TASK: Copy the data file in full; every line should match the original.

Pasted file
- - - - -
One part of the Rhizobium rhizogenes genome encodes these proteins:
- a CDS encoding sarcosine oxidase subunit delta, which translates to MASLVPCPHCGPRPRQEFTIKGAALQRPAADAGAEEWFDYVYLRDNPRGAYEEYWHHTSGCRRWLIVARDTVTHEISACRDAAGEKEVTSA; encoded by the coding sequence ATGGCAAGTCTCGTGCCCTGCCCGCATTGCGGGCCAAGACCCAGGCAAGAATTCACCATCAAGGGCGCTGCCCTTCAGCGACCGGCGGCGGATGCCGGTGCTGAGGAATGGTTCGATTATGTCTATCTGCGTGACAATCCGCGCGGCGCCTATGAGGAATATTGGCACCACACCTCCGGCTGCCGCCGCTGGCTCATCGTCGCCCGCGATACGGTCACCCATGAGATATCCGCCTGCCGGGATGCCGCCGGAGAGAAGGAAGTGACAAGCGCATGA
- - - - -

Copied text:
One part of the Rhizobium rhizogenes genome encodes these proteins:
- a CDS encoding sarcosine oxidase subunit delta, which translates to MASLVPCPHCGPRPRQEFTIKGAALQRPAADAGAEEWFDYVYLRDNPRGAYEEYWHHTSGCRRWLIVARDTVTHEISACRDAAGEKEVTSA; encoded by the coding sequence ATGGCAAGTCTCGTGCCCTGCCCGCATTGCGGGCCAAGACCCAGGCAAGAATTCACCATCAAGGGCGCTGCCCTTCAGCGACCGGCGGCGGATGCCGGTGCTGAGGAATGGTTCGATTATGTCTATCTGCGTGACAATCCGCGCGGCGCCTATGAGGAATATTGGCACCACACCTCCGGCTGCCGCCGCTGGCTCATCGTCGCCCGCGATACGGTCACCCATGAGATATCCGCCTGCCGGGATGCCGCCGGAGAGAAGGAAGTGACAAGCGCATGA